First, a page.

Saturday, April 28, 2012

Banana Shake

While in Ubud, Bali, Meghan, Liz and I got a little overheated as we walked around and decided to make a stop at the first restaurant we saw, Clear Cafe.  It looked promising based the large number of shoes left outside the front door... it was a good choice.  

A breezy, hippy haven of tasty organic and raw foods and beverages, we were quite happy to stumble upon it...  Meghan was particularly excited about the banana shake she ordered, which was so good that I ordered a second one and promised to try to recreate it at home.  

Below is my version of the creamy, slightly icy banana-licious drink.  I think I nailed it.

Here's how I did it:  

1. Freeze an oldish banana overnight (peel it first and stick it in a baggie!  I made the mistake of not peeling it and almost froze and/or cut my fingers off trying to cut the frozen peel off)

2. Throw it in your blender (or use your stick blender, as I did)

3. Add  3/4 to 1 cup of cold milk, a splash of vanilla extract (maybe 1/4 to 1/2 tsp?) and some honey (1 tsp? I used palm sugar syrup because I didn't have honey)

4. Blend until smooth

5. Drink

Tuesday, April 24, 2012

Balinese Chicken Satay and Peanut Sauce

While relaxing in Ubud, Bali (where there was less praying and loving than eating), Liz, Meghan and I took a cooking course (or "culinary experience," if you will) with the Lobong family, described in detail at my other blog.  The course was pretty awesome and I think we learned a lot, but recreating the recipes at home was a bit of a challenge, as once I looked in the recipe booklet we were sent home with, things were a little bit unclear, to say the least.  I may have to volunteer my editorial services (not like my blog is a paragon of perfect writing by any means, but this cook book is really struggling in the areas of English writing and completeness).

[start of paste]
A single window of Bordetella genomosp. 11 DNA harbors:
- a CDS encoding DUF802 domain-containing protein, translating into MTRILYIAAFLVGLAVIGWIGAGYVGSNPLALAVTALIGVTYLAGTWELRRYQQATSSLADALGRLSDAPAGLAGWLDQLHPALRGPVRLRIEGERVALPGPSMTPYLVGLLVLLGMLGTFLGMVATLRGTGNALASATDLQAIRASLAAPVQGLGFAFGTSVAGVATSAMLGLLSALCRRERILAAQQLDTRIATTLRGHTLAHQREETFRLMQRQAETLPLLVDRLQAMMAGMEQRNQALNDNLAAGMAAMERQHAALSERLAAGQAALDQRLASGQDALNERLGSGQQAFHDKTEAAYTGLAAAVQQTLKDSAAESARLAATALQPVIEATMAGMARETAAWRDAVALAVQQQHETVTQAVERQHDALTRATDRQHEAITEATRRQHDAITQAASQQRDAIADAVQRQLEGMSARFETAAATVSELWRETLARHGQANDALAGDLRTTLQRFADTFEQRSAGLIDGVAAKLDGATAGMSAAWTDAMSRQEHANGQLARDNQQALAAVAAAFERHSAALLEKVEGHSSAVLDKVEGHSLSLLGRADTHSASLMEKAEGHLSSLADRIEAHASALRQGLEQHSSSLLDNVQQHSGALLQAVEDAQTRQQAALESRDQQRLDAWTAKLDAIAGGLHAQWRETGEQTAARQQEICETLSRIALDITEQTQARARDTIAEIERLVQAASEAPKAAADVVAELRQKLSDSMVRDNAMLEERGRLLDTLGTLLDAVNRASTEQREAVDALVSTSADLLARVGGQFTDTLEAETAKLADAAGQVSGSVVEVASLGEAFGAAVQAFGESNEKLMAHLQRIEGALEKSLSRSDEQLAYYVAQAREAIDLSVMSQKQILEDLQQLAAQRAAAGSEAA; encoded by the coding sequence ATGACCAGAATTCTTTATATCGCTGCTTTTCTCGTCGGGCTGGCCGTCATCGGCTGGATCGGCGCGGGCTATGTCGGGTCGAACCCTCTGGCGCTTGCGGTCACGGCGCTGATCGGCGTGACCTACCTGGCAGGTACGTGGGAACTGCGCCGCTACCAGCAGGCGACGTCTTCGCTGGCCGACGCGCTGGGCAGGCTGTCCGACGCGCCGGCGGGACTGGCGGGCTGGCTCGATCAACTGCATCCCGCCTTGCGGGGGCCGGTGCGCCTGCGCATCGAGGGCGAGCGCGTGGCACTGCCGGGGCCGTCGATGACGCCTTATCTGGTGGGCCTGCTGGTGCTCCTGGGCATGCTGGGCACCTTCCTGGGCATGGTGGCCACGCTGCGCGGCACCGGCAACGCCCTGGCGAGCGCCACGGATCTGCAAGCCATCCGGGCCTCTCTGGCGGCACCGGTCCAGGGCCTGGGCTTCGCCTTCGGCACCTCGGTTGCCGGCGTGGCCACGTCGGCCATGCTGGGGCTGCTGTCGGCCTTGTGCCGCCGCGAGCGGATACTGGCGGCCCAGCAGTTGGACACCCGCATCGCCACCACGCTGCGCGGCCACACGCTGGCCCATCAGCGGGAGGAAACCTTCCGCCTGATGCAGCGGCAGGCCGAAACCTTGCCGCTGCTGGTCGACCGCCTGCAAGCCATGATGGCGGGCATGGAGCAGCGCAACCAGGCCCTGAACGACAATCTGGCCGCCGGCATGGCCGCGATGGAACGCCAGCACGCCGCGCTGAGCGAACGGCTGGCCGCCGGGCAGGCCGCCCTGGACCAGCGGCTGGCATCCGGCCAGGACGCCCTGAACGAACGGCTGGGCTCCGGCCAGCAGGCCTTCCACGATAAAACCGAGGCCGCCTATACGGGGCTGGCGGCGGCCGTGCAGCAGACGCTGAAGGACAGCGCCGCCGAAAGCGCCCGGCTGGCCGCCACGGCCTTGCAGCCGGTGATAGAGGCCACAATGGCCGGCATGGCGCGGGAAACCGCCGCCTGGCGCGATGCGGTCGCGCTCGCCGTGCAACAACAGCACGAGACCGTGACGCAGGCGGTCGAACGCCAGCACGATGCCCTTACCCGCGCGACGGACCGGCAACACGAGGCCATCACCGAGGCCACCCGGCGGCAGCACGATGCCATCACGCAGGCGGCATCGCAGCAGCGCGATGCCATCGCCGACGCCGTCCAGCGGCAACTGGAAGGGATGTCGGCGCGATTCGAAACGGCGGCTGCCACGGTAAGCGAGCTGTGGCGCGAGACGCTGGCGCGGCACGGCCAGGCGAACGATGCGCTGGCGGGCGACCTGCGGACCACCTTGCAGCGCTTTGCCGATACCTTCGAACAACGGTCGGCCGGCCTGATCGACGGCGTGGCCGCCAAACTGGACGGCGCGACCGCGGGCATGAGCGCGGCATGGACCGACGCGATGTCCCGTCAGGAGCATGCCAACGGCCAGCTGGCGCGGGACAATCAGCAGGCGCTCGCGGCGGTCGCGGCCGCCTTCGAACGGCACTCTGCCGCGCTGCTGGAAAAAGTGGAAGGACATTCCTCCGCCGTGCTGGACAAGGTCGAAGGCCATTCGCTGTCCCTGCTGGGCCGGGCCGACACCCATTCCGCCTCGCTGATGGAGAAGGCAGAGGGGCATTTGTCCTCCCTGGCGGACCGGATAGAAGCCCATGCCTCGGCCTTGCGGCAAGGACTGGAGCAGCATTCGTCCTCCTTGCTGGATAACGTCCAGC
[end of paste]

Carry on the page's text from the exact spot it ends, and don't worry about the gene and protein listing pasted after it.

I decided to start with what I thought might be the simplest recipe we learned, Balinese chicken satay with peanut sauce.  In the end it's not all that time consuming, with the caveat that you've made the basic Balinese spice paste, base gede, in advance.  The spice paste is not difficult, but does involve unwrapping about a million garlic cloves and shallots, as well as peeling ginger, turmeric root, and galangal (or, in this case, lesser galangal or kencur).  Luckily I had a brand new peeler from Amy for this task (THANKS, AMY!).  The spice paste recipe makes a ton, can be frozen in ice cube trays for future use, and is used in a lot of Balinese recipes.

Once the spice paste is made, you basically just have to cut the chicken, toss it in some paste along with some keffir lime leaves, palm sugar and salt, marinate while you heat up the coals and then grill it.  The peanut sauce is pretty straightforward, too, although I couldn't get mine to thin out into a sauce- it was pretty thick and peanut-buttery despite all my best efforts.  I tried using my new big ole' mortar and pestle, but it was a little too much elbow work for my post-work arms, so I moved on to the food processor to finish off the peanut sauce.  Perhaps therein lies the problem.

Once I hear back from Lobong on the vagaries of their written recipes, I'll post the recipes here!

Saturday, April 7, 2012

Rosemary Gin Fizz